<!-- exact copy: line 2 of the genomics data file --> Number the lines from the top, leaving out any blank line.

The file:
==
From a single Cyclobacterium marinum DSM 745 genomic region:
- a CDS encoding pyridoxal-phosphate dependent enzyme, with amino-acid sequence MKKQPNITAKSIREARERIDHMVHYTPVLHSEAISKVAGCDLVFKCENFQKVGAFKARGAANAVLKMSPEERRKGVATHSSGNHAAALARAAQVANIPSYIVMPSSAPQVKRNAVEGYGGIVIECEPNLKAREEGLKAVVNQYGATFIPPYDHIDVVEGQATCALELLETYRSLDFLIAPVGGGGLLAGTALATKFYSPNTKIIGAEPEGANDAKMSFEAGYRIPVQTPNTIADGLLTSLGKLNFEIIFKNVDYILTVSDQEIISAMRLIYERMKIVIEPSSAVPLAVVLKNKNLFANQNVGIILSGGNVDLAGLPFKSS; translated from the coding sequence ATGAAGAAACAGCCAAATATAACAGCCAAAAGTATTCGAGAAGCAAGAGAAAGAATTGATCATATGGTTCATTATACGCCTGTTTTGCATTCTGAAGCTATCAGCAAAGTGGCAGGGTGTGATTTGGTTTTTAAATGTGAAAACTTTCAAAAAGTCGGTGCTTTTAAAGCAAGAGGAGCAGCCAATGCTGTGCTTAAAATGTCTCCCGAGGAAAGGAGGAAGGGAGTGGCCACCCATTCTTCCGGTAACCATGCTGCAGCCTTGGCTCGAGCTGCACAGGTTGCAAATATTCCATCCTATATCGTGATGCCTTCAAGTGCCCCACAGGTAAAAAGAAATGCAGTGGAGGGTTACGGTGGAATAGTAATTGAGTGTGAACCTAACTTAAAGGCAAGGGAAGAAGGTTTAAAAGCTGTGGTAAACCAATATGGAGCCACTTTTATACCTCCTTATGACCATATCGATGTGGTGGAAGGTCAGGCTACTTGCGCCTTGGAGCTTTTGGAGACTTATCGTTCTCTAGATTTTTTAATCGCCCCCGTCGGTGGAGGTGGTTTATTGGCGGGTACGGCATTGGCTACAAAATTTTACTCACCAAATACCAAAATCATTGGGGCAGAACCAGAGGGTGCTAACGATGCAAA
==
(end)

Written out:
- a CDS encoding pyridoxal-phosphate dependent enzyme, with amino-acid sequence MKKQPNITAKSIREARERIDHMVHYTPVLHSEAISKVAGCDLVFKCENFQKVGAFKARGAANAVLKMSPEERRKGVATHSSGNHAAALARAAQVANIPSYIVMPSSAPQVKRNAVEGYGGIVIECEPNLKAREEGLKAVVNQYGATFIPPYDHIDVVEGQATCALELLETYRSLDFLIAPVGGGGLLAGTALATKFYSPNTKIIGAEPEGANDAKMSFEAGYRIPVQTPNTIADGLLTSLGKLNFEIIFKNVDYILTVSDQEIISAMRLIYERMKIVIEPSSAVPLAVVLKNKNLFANQNVGIILSGGNVDLAGLPFKSS; translated from the coding sequence ATGAAGAAACAGCCAAATATAACAGCCAAAAGTATTCGAGAAGCAAGAGAAAGAATTGATCATATGGTTCATTATACGCCTGTTTTGCATTCTGAAGCTATCAGCAAAGTGGCAGGGTGTGATTTGGTTTTTAAATGTGAAAACTTTCAAAAAGTCGGTGCTTTTAAAGCAAGAGGAGCAGCCAATGCTGTGCTTAAAATGTCTCCCGAGGAAAGGAGGAAGGGAGTGGCCACCCATTCTTCCGGTAACCATGCTGCAGCCTTGGCTCGAGCTGCACAGGTTGCAAATATTCCATCCTATATCGTGATGCCTTCAAGTGCCCCACAGGTAAAAAGAAATGCAGTGGAGGGTTACGGTGGAATAGTAATTGAGTGTGAACCTAACTTAAAGGCAAGGGAAGAAGGTTTAAAAGCTGTGGTAAACCAATATGGAGCCACTTTTATACCTCCTTATGACCATATCGATGTGGTGGAAGGTCAGGCTACTTGCGCCTTGGAGCTTTTGGAGACTTATCGTTCTCTAGATTTTTTAATCGCCCCCGTCGGTGGAGGTGGTTTATTGGCGGGTACGGCATTGGCTACAAAATTTTACTCACCAAATACCAAAATCATTGGGGCAGAACCAGAGGGTGCTAACGATGCAAA